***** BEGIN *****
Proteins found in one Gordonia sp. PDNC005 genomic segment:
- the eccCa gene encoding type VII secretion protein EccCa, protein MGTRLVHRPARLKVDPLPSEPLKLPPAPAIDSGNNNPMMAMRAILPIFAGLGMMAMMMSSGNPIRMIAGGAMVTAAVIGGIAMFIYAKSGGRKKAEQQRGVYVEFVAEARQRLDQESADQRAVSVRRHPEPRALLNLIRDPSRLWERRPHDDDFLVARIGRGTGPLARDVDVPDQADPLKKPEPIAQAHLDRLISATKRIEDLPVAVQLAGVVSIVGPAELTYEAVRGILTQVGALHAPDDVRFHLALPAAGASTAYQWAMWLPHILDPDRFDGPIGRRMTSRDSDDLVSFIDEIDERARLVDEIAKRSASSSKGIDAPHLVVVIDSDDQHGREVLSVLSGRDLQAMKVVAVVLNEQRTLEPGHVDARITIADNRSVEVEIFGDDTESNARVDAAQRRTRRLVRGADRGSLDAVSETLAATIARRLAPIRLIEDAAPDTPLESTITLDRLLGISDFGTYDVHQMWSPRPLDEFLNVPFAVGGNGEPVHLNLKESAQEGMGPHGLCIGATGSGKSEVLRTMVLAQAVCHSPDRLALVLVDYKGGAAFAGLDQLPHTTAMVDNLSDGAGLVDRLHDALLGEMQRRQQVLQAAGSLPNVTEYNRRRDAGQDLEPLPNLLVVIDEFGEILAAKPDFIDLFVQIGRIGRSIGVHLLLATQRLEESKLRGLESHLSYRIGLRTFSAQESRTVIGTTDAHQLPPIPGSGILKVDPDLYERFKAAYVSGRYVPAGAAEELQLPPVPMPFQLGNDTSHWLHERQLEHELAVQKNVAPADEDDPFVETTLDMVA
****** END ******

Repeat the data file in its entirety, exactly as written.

Proteins found in one Gordonia sp. PDNC005 genomic segment:
- the eccCa gene encoding type VII secretion protein EccCa, protein MGTRLVHRPARLKVDPLPSEPLKLPPAPAIDSGNNNPMMAMRAILPIFAGLGMMAMMMSSGNPIRMIAGGAMVTAAVIGGIAMFIYAKSGGRKKAEQQRGVYVEFVAEARQRLDQESADQRAVSVRRHPEPRALLNLIRDPSRLWERRPHDDDFLVARIGRGTGPLARDVDVPDQADPLKKPEPIAQAHLDRLISATKRIEDLPVAVQLAGVVSIVGPAELTYEAVRGILTQVGALHAPDDVRFHLALPAAGASTAYQWAMWLPHILDPDRFDGPIGRRMTSRDSDDLVSFIDEIDERARLVDEIAKRSASSSKGIDAPHLVVVIDSDDQHGREVLSVLSGRDLQAMKVVAVVLNEQRTLEPGHVDARITIADNRSVEVEIFGDDTESNARVDAAQRRTRRLVRGADRGSLDAVSETLAATIARRLAPIRLIEDAAPDTPLESTITLDRLLGISDFGTYDVHQMWSPRPLDEFLNVPFAVGGNGEPVHLNLKESAQEGMGPHGLCIGATGSGKSEVLRTMVLAQAVCHSPDRLALVLVDYKGGAAFAGLDQLPHTTAMVDNLSDGAGLVDRLHDALLGEMQRRQQVLQAAGSLPNVTEYNRRRDAGQDLEPLPNLLVVIDEFGEILAAKPDFIDLFVQIGRIGRSIGVHLLLATQRLEESKLRGLESHLSYRIGLRTFSAQESRTVIGTTDAHQLPPIPGSGILKVDPDLYERFKAAYVSGRYVPAGAAEELQLPPVPMPFQLGNDTSHWLHERQLEHELAVQKNVAPADEDDPFVETTLDMVA